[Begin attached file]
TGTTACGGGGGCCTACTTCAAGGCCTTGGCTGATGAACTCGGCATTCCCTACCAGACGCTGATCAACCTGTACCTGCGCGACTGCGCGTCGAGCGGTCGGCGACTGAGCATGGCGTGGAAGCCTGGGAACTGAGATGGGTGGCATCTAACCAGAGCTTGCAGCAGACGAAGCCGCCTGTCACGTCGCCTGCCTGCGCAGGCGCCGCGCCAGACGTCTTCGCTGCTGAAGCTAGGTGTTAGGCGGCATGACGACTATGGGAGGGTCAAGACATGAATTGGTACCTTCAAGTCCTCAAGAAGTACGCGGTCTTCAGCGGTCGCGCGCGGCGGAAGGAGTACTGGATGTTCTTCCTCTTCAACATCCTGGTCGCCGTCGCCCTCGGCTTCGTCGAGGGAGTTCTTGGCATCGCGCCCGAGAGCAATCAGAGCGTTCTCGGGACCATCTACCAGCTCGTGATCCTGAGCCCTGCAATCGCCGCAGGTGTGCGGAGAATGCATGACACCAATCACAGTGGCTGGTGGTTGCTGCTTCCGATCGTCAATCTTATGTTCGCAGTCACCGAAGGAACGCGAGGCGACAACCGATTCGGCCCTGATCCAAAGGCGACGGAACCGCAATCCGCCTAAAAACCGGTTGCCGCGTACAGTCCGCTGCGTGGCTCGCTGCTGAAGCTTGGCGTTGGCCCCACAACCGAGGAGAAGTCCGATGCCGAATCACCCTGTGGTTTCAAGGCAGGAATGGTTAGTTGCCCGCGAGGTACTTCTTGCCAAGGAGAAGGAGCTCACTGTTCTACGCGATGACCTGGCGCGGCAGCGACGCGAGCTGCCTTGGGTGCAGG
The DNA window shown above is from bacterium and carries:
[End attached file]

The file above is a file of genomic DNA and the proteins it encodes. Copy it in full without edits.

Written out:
TGTTACGGGGGCCTACTTCAAGGCCTTGGCTGATGAACTCGGCATTCCCTACCAGACGCTGATCAACCTGTACCTGCGCGACTGCGCGTCGAGCGGTCGGCGACTGAGCATGGCGTGGAAGCCTGGGAACTGAGATGGGTGGCATCTAACCAGAGCTTGCAGCAGACGAAGCCGCCTGTCACGTCGCCTGCCTGCGCAGGCGCCGCGCCAGACGTCTTCGCTGCTGAAGCTAGGTGTTAGGCGGCATGACGACTATGGGAGGGTCAAGACATGAATTGGTACCTTCAAGTCCTCAAGAAGTACGCGGTCTTCAGCGGTCGCGCGCGGCGGAAGGAGTACTGGATGTTCTTCCTCTTCAACATCCTGGTCGCCGTCGCCCTCGGCTTCGTCGAGGGAGTTCTTGGCATCGCGCCCGAGAGCAATCAGAGCGTTCTCGGGACCATCTACCAGCTCGTGATCCTGAGCCCTGCAATCGCCGCAGGTGTGCGGAGAATGCATGACACCAATCACAGTGGCTGGTGGTTGCTGCTTCCGATCGTCAATCTTATGTTCGCAGTCACCGAAGGAACGCGAGGCGACAACCGATTCGGCCCTGATCCAAAGGCGACGGAACCGCAATCCGCCTAAAAACCGGTTGCCGCGTACAGTCCGCTGCGTGGCTCGCTGCTGAAGCTTGGCGTTGGCCCCACAACCGAGGAGAAGTCCGATGCCGAATCACCCTGTGGTTTCAAGGCAGGAATGGTTAGTTGCCCGCGAGGTACTTCTTGCCAAGGAGAAGGAGCTCACTGTTCTACGCGATGACCTGGCGCGGCAGCGACGCGAGCTGCCTTGGGTGCAGG
The DNA window shown above is from bacterium and carries: